Mar 13, 2018

Moving them nearer to execution, seven former AUM cult members transferred from Tokyo detention center to other facilities

Reporters gather in front of a detention center in Tokyo on Wednesday following reports that the Justice Ministry has started transferring seven former members of the Aum Shinrikyo cult, who are now on death row, from the facility to detention centers in other areas.

MAR 14, 2018

The Justice Ministry began transferring seven of the 13 former Aum Shinrikyo cult members on death row from a Tokyo detention center to other facilities, sources close to the matter said Wednesday, likely moving them one step closer to execution.

As the Aum-related trials wrapped up in January, the ministry is believed to be considering when they should be hanged for the series of crimes they committed that left a total of 29 people dead.

According to the sources and support groups, the seven members are: Tomomasa Nakagawa, 55, Tomomitsu Niimi, 54, Yasuo Hayashi (currently Koike), 60, Kiyohide Hayakawa, 68, Yoshihiro Inoue, 48, Masato Yokoyama, 54, and Kazuaki Okazaki (currently Miyamae).

The founder of the cult, Shoko Asahara, whose real name is Chizuo Matsumoto, remains at the Tokyo detention center, they said.

All 13 death row inmates linked to the doomsday cult had been housed in the Tokyo facility, including Asahara, 63, who masterminded the 1995 sarin nerve gas attack, one of Japan’s worst terrorist incidents. The strike on the Tokyo subway system killed 13 people and left more than 6,000 others ill.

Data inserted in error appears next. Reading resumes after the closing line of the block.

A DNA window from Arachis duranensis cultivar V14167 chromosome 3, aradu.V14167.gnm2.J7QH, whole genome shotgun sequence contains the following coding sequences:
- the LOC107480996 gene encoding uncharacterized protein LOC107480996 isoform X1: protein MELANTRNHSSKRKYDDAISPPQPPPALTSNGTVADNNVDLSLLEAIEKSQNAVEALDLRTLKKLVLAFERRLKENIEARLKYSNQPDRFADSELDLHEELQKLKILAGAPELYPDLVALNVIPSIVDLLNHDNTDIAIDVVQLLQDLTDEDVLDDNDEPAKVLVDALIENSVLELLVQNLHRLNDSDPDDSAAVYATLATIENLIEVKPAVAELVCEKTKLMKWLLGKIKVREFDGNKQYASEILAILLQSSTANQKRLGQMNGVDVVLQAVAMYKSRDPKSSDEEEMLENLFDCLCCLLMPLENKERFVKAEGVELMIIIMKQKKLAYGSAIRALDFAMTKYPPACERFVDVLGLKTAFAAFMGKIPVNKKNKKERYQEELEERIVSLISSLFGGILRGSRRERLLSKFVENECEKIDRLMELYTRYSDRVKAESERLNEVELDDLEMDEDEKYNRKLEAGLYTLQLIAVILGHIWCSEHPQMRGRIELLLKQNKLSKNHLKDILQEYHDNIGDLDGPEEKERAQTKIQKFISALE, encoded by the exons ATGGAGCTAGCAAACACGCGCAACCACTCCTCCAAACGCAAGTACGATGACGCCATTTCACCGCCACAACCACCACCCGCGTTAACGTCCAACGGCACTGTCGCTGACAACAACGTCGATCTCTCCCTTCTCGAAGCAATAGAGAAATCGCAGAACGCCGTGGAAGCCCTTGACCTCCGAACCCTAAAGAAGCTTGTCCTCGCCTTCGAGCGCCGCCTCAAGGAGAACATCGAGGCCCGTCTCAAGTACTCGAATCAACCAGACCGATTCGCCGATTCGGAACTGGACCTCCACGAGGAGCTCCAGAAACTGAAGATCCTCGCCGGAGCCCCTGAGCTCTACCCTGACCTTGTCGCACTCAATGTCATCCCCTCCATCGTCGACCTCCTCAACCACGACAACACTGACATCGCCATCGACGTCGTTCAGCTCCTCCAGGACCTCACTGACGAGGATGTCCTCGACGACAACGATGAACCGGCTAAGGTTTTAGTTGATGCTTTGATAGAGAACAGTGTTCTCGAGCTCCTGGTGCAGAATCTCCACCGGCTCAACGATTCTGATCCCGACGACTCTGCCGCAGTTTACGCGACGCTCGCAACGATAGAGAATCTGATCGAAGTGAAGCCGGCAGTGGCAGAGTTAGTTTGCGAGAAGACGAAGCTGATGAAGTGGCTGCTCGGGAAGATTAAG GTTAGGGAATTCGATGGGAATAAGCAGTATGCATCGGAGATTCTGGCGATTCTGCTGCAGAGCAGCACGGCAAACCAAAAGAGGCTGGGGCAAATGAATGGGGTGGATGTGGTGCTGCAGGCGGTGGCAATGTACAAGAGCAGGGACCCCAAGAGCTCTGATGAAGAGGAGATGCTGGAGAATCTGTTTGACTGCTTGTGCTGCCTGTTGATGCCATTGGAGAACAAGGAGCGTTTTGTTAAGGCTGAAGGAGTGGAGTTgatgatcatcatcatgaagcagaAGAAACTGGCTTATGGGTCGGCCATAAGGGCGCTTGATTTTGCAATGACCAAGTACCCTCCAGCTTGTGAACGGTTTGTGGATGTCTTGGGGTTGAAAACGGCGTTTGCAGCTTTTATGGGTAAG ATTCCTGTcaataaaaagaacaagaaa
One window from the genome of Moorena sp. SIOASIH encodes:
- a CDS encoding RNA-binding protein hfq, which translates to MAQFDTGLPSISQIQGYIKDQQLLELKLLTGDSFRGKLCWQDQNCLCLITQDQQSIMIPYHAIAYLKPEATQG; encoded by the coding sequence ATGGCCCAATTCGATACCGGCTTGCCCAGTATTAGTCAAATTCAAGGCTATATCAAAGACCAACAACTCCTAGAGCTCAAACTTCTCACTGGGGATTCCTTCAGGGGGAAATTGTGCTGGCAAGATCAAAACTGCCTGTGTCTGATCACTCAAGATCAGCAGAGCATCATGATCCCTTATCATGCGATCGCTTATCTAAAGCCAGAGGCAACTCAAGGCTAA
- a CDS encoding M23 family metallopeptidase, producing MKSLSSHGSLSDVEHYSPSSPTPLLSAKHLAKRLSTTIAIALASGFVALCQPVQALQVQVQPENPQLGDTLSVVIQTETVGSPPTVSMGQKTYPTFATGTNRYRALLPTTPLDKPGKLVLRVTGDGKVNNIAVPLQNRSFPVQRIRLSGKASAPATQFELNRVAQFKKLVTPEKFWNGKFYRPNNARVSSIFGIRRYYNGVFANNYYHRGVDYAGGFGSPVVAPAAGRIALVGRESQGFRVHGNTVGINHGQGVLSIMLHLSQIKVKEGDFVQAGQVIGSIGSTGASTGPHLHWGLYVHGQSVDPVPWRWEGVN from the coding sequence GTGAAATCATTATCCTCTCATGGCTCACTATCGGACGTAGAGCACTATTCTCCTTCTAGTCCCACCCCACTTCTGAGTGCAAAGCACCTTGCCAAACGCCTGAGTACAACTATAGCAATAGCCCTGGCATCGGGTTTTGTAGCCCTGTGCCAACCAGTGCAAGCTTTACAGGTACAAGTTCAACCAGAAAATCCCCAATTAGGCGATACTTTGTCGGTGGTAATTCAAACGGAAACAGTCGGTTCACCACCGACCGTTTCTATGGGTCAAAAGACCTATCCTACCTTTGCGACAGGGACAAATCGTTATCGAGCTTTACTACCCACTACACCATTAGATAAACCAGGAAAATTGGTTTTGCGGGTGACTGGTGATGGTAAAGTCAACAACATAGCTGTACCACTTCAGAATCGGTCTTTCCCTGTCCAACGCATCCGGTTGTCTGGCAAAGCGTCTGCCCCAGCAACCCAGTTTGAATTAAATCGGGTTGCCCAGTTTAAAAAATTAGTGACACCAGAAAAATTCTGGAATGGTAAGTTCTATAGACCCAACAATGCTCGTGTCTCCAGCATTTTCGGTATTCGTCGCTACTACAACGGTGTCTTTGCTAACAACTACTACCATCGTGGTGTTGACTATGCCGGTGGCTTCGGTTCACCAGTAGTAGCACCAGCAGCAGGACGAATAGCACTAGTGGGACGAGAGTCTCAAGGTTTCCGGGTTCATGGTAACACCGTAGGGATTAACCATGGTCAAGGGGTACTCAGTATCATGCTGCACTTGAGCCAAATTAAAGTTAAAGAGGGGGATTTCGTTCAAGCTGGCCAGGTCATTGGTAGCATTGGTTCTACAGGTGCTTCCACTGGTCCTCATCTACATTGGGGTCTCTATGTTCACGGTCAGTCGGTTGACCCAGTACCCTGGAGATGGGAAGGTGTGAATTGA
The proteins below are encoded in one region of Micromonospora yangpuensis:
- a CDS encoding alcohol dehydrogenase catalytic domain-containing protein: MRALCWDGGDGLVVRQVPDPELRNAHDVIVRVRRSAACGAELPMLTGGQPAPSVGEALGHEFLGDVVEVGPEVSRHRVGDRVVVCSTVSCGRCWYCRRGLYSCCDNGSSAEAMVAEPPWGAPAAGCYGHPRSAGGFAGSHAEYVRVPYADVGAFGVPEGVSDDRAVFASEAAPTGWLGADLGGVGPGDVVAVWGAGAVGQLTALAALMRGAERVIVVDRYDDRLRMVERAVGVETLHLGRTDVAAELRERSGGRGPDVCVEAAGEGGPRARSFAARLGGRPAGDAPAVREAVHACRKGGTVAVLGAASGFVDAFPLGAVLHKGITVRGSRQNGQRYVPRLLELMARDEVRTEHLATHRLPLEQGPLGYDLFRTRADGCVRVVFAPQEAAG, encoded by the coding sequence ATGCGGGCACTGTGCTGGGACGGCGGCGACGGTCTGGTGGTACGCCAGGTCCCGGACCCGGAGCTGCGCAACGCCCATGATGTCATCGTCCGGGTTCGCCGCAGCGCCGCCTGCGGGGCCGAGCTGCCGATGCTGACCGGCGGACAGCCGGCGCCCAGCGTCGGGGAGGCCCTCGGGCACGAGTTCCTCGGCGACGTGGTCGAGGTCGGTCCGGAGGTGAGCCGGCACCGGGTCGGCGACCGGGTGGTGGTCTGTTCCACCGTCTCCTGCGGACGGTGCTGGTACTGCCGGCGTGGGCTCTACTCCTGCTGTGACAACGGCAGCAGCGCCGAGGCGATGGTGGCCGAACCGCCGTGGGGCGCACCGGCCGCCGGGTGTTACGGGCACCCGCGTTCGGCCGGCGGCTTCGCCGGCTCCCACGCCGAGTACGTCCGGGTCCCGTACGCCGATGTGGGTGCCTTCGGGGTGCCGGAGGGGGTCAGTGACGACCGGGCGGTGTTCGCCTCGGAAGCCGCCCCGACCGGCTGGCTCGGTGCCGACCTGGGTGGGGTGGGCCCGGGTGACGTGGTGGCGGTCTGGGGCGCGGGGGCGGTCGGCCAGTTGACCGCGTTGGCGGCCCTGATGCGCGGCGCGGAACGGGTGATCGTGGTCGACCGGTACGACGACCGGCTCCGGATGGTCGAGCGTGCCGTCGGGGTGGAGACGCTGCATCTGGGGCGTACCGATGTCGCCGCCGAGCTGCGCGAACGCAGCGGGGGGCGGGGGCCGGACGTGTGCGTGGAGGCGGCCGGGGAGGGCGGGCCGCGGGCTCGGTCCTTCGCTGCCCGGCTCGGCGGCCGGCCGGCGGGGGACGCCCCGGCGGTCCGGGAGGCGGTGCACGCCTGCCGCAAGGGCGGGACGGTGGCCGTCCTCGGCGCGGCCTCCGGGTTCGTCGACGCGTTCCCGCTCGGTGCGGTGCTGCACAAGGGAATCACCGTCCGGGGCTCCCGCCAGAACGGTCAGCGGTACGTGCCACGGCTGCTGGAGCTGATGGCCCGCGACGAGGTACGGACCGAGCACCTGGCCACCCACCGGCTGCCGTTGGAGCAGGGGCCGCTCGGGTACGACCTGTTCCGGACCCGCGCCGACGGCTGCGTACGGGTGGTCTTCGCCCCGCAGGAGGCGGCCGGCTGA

There are execution facilities in Sapporo, Sendai, Tokyo, Nagoya, Osaka, Hiroshima and Fukuoka. It is unclear to which facility the seven members were sent, the sources say.

Around 190 people with ties to the cult were indicted. In addition to the 13 sentenced to death, six others were given life sentences.

The 13 inmates were involved in the Tokyo subway attack, the 1989 murders of Tsutsumi Sakamoto, an anti-Aum lawyer, his wife and son, and another sarin gas attack in Matsumoto, Nagano Prefecture, in 1994.

The first batch of trials ended when the ruling on former senior AUM member Seiichi Endo, 57, was finalized in December 2011 but the court actions resumed when three former Aum followers, who had been on the run for nearly 20 years, were arrested in 2012.

The series of trials finally came to a close in January after the Supreme Court upheld a high court life sentence on Katsuya Takahashi, 59, one of the three who had been on the run.

In Japan, it is customary not to hang death row inmates until the sentences of their accomplices are finalized.

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